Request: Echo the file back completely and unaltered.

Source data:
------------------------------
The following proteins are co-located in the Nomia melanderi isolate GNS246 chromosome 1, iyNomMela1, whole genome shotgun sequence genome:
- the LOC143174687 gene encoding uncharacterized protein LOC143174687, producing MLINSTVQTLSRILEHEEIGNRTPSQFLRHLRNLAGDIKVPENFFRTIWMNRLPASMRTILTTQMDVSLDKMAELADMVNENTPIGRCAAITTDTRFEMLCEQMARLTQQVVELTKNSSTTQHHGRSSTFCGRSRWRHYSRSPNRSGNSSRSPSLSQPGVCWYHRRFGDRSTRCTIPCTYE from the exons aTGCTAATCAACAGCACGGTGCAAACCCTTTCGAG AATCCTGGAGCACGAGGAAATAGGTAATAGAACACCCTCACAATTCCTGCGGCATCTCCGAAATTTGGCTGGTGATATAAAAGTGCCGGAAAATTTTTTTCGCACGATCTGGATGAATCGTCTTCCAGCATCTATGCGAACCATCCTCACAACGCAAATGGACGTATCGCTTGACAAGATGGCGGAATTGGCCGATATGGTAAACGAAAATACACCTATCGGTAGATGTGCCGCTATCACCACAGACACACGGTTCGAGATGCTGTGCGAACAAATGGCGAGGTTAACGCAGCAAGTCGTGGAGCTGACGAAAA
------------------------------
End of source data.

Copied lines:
The following proteins are co-located in the Nomia melanderi isolate GNS246 chromosome 1, iyNomMela1, whole genome shotgun sequence genome:
- the LOC143174687 gene encoding uncharacterized protein LOC143174687, producing MLINSTVQTLSRILEHEEIGNRTPSQFLRHLRNLAGDIKVPENFFRTIWMNRLPASMRTILTTQMDVSLDKMAELADMVNENTPIGRCAAITTDTRFEMLCEQMARLTQQVVELTKNSSTTQHHGRSSTFCGRSRWRHYSRSPNRSGNSSRSPSLSQPGVCWYHRRFGDRSTRCTIPCTYE from the exons aTGCTAATCAACAGCACGGTGCAAACCCTTTCGAG AATCCTGGAGCACGAGGAAATAGGTAATAGAACACCCTCACAATTCCTGCGGCATCTCCGAAATTTGGCTGGTGATATAAAAGTGCCGGAAAATTTTTTTCGCACGATCTGGATGAATCGTCTTCCAGCATCTATGCGAACCATCCTCACAACGCAAATGGACGTATCGCTTGACAAGATGGCGGAATTGGCCGATATGGTAAACGAAAATACACCTATCGGTAGATGTGCCGCTATCACCACAGACACACGGTTCGAGATGCTGTGCGAACAAATGGCGAGGTTAACGCAGCAAGTCGTGGAGCTGACGAAAA